As Twitter’s growth and hype continue, it seems like everyone is getting in on the act — athletes, actors, politicians, and even educators are joining the virtual conversation. But what happens when that virtual conversation becomes the main event? How should presenters and educators prepare themselves for this reality? And what responsibilities do audience members have when thoughts shared amongst friends can suddenly become “trending topics?’ Join us for a conversation focused on the need to understand how the crowd in the cloud and the sage on the stage can coexist to create an environment of engagement, respect, and conversation, including first-hand observations of some recent “tweckling” incidents (some closer to home than others).
- Robin Smail, Disruptive Technologist, Penn State University
Patti Fantaske, IT Specialist, Information Technology Services, Penn State University
Lori Packer, Web Editor, University of Rochester
How powerful is it? Of all the ppl who weren’t here last year, only one person hadn’t heard about “hella drop shadow” (aka the Great Keynote Meltdown of 2009).
Backchannel has always been around:
- now we have a megaphone
- no longer contained to geo-physical space
- not just public, it is pseudo permanent. It is findable.
Social media is forcing us to change how we do things.
Monitor the online and in room backchannel – speakers are partnering to watch each other’s back(channel)s.
The days of fifteen bullet points per slide are over: unless of course you are using an accepted new technology such as Google Wave, or Prezi.
Challenge for speakers is to be compelling enough for the audience to pay attention.
Are presentations many to many now?
There needs to be a referee – an ombudsperson – who stops and says there is a question on Twitter, please answer it.
Backchannel in the Classroom:
- Hotseat – participate via Twitter or Facebook, via laptop or mobile. Purdue University
- Harvard Question Answer
- Goal with software is to not require users to change their behaviour.
Backchannel can go bad on good speakers: “spectacle at web 2.0 expo … from my perspective” (dannah boyd)
- dannah is a brilliant academic and sought after speaker who had a negative backchannel experience when presenting at web2.0 expo (she was the only academic speaker at the event and her format was much different than that of the non-academic speakers)
The same way we can tweak online ads from day to day, minute to minute to get the best performance possible … Conferences/events can use the backchannel to provide the best experience possible. They can protect the speaker, act as a moderator, and can act on issues impacting the experience of the attendees. i.e. Mark is able to hear the wifi isn’t working and get it fixed.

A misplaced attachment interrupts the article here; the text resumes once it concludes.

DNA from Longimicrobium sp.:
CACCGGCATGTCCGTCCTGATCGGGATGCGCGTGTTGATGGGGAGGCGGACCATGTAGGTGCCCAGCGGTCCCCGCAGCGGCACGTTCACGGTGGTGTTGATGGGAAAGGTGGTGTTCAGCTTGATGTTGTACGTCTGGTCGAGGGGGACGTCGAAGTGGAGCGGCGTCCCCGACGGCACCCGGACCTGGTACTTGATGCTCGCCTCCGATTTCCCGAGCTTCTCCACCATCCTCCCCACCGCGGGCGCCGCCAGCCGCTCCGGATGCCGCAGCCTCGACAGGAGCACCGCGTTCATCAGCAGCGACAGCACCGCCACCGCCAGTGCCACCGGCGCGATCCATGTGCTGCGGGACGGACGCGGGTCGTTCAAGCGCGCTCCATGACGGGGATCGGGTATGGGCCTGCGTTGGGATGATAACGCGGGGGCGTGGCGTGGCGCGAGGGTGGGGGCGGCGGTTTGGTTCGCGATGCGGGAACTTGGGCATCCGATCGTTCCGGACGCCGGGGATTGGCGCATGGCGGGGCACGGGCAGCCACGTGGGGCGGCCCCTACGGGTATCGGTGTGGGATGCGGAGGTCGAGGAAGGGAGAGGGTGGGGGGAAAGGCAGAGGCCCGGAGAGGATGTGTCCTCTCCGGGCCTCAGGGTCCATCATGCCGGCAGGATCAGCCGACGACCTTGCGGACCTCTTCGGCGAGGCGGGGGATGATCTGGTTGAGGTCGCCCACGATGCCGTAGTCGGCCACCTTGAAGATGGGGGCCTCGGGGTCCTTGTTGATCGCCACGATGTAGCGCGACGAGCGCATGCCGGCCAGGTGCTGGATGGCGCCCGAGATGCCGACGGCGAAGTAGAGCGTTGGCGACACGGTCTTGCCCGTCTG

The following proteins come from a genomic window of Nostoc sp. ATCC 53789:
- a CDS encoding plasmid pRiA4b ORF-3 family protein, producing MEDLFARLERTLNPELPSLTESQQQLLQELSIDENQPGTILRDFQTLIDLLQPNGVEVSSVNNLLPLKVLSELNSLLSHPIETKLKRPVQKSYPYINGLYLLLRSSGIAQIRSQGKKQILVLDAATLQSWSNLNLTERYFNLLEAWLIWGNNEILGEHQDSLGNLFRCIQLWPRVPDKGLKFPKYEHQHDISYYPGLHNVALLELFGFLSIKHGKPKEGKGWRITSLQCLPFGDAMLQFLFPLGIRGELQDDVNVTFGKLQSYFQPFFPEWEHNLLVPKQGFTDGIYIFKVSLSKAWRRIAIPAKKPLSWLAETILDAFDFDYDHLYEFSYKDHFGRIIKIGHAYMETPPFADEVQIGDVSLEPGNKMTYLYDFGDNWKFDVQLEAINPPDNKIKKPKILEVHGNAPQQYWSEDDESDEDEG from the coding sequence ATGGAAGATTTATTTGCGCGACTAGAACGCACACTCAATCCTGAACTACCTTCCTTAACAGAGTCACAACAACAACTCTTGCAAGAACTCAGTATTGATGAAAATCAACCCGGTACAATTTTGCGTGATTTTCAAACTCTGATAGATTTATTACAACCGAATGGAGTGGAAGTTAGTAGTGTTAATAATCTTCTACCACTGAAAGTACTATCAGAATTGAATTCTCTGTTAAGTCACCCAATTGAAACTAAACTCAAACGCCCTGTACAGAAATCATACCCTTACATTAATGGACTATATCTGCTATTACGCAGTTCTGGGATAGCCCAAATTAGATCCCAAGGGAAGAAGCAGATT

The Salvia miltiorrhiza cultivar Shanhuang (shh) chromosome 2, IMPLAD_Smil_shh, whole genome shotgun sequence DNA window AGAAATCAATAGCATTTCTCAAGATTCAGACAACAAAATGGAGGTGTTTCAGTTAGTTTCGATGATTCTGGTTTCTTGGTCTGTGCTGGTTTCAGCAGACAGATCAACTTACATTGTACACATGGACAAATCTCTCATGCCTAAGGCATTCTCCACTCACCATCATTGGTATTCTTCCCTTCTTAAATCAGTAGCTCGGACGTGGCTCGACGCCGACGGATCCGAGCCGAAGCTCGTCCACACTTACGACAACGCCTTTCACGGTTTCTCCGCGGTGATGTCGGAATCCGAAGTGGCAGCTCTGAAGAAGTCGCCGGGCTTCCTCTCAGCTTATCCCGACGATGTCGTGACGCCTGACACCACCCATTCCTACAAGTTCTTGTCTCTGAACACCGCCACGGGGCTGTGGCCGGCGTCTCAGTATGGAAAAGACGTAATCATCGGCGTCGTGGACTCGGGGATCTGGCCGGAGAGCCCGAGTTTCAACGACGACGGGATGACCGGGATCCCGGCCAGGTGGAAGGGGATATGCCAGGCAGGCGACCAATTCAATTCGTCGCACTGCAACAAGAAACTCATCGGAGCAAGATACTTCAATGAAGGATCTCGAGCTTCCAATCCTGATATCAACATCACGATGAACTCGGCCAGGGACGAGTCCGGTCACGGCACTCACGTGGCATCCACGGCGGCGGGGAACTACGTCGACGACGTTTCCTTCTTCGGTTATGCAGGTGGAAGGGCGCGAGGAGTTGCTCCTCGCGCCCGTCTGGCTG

With danah boyd, did the organizers fail? Putting the backchannel onscreen with the speaker – taking away the audiences choice whether to pay attention to the speaker or go into the backchannel. dannah also didn’t know the set up of the stage/backchannel screen until she got onto stage. Is enough thought going into the physical and tech set up at events? Over and over speakers can’t see their slides, the screen is too dark, or in this case, the panelists are behind a podium and can’t be seen by the audience. At eduweb09, the podium where my laptop was setup was about 20 metres from the screen where the slides were shown – to point to the slides, I had to jog across the stage and talk and point, and then jog back across to click forward to the next slide. Could have been improved if screen and podium were closer to each other, or if a laser pointer had been provided, or if the speaker had a remote control clicker.
As a speaker, I have a choice to be scared or to take control and own (the backchannel).
The audience is the paying customer.
Rule with radio, television is that when it goes south – you end it. No matter how long the session is supposed to be. Used to be at you walked out, now people enjoy watching the crash too much to look away.
My take from hella drop shadow at #heweb09 was that the speaker and his content did not match the audience. Maybe he was a poor selection, or maybe (definitely) he was poorly prepared (for us). It is critical to know who you are talking to – what they know, what are they interested in, what’s their background. That said, was there any value in leaving the speaker on stage? He couldn’t be heard, his slides were sloppy and unprofessional, and his content was out of date and self-driven. I’ve never taken a speaker off stage, but I’ve definitely considered it and watched the backchannel and audience for cues that things were headed South. Would I have the guts to stand up and end a presentation if it were of no value to the audience and damaging to the speaker? I hope so – but I haven’t yet.